Author Topic: Internal corrision of fuel tank  (Read 8440 times)

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Australian Guy

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Internal corrision of fuel tank
« on: February 28, 2009, 11:06:25 PM »
Hi guys

My first post here and my first bike restoration. Could anyone give me tips of removing internal rust from a fuel tank ?

cheers
Paul

Australian Guy

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Re: Internal corrision of fuel tank
« Reply #1 on: March 01, 2009, 05:59:28 AM »

Offline czmike

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Re: Internal corrision of fuel tank
« Reply #2 on: March 01, 2009, 08:23:21 PM »

Hi Paul,


Nice to see another Australian Guy join this Forum.
I have a GTR I am restoring and I live in Melbourne.
What have you got and where are you mate?

I de-rust tanks and other parts using a molasses/water mixture which is quite a common, cheap and safe method used by many vehicle restorers. It does take a little more time though than the nasty acids & things.


Best Regards,

Mike Munday

Offline OldSwartout

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Re: Internal corrision of fuel tank
« Reply #3 on: March 01, 2009, 10:38:32 PM »
its ok I found this article of google

http://www.mopedarmy.com/wiki/Removing_rust_from_a_gas_tank



The battery and washing soda method described in that link works well.  I've used it on several tanks.  It leaves a nice phosphate-treated surface that resists rust and makes for good adhesion of a coating if you use one.  I haven't coated mine, but they have hardly rusted in several years.  That's also a good method to de-rust other items, also.  You can dispose of the solution down the drain when done as it isn't harmful.

Here's a link to the electrolysis process that has some photos: http://www.smokeriders.com/Tech/html/electrolysis.html
« Last Edit: March 02, 2009, 08:25:54 AM by OldSwartout »
Karl Swartout
Mooresville, IN
BS175 Roadracer
BS350 GTR

Offline Jeff Bar

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Re: Internal corrision of fuel tank
« Reply #4 on: March 13, 2009, 10:28:44 AM »
I have used the three step process from Kreem, it worked great.

Jeff Bar

Offline old smokey

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Re: Internal corrision of fuel tank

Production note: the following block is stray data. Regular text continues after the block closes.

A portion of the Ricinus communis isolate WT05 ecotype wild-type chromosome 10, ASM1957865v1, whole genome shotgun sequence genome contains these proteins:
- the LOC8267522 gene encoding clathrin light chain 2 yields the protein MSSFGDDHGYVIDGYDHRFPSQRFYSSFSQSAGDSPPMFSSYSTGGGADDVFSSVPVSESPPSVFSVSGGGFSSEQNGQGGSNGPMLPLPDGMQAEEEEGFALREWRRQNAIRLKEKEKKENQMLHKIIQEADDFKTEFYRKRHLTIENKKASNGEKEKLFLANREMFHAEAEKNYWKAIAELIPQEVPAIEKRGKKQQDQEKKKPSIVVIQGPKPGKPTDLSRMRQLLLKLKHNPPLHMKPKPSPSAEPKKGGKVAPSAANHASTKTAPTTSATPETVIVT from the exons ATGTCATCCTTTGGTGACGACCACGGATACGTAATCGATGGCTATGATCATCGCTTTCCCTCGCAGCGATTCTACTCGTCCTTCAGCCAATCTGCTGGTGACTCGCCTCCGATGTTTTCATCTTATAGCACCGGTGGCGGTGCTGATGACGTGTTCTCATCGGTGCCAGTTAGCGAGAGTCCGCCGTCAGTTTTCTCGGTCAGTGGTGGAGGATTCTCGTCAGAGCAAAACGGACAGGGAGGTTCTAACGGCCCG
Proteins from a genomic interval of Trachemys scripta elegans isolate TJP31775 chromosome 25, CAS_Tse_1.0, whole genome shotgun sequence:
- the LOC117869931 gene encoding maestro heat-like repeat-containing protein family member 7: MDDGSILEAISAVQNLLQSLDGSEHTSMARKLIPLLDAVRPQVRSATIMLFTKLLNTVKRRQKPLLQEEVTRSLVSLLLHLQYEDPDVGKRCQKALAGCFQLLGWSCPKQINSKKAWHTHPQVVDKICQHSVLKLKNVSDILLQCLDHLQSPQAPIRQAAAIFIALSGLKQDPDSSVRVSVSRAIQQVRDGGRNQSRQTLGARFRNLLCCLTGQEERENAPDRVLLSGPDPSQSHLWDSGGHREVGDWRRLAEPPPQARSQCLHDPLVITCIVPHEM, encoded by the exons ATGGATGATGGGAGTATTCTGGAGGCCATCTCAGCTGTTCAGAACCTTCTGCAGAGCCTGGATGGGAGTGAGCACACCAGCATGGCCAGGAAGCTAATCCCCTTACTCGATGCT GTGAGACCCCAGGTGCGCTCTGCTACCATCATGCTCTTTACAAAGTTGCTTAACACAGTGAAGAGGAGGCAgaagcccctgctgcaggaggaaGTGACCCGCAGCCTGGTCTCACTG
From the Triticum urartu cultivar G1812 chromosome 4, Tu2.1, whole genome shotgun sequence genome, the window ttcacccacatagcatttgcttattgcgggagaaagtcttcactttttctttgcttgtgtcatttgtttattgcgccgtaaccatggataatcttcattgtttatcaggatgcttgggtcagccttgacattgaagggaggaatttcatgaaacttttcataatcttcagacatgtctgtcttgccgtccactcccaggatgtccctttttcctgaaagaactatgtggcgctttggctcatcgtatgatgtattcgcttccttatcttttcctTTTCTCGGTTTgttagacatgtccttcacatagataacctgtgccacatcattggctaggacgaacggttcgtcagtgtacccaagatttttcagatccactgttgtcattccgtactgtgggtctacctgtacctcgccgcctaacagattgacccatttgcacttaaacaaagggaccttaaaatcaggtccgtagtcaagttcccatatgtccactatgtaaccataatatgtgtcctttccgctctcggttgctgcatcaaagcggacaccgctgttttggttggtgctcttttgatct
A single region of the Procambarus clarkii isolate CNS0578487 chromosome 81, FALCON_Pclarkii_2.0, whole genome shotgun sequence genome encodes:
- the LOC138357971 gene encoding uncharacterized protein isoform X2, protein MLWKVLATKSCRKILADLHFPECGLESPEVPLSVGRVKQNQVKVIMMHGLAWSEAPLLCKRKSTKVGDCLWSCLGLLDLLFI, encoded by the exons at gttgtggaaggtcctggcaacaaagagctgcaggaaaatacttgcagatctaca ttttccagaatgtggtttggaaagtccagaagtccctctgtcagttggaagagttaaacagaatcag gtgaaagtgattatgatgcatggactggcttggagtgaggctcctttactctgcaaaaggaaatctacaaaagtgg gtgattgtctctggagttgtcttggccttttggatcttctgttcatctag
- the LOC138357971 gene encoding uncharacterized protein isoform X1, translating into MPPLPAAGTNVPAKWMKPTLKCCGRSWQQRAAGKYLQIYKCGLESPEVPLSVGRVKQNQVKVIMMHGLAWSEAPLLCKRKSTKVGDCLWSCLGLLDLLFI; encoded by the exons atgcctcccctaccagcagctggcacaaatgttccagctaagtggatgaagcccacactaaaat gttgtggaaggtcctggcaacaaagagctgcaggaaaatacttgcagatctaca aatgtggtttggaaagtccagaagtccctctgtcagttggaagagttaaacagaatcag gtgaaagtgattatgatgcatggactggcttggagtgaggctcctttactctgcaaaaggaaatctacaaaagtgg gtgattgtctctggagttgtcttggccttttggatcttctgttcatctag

« Reply #5 on: March 14, 2009, 03:19:08 PM »
I bought the 3 part Kreem process, but haven't used it yet. Sounds like a time consuming process. The owner of the used shop here said he uses "milkstone" which can be bought at a local farm supply store. Suggests mixing it with 4 parts water to 1 part milkstone. Think I'll try that before using the Kreem (if still required).
'67 350 GTR undergoing repairs with a '75 Yamaha TX500 front end

Offline Jeff Bar

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Re: Internal corrision of fuel tank
« Reply #6 on: March 18, 2009, 10:31:46 AM »
The Kreem three part kit does that some time, but if you want a really nice job........
Jeff Bar

Offline old smokey

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some results
« Reply #7 on: May 25, 2009, 05:50:41 PM »
I will start a new thread once I get the photos downloaded to show the finished result.
My camera batteries were dead so rather than go to town to buy new, I went ahead and started with cleaning the rust out of my tank. I used "Milkhouse Brand" Milkstone remover and acid rinse. It's made for dairy operations.
It contains phosphoric acid at 56%. I left it with water sitting in my tank for 24 hours. When I poured it out I couldn't believe how well it worked. It practically looks like a new tank inside. If you rated a new tank at 10 and a tank with rust holes starting to go thru a 0, I'd rate mine as starting at a 5. Now I'd call mine a 9.5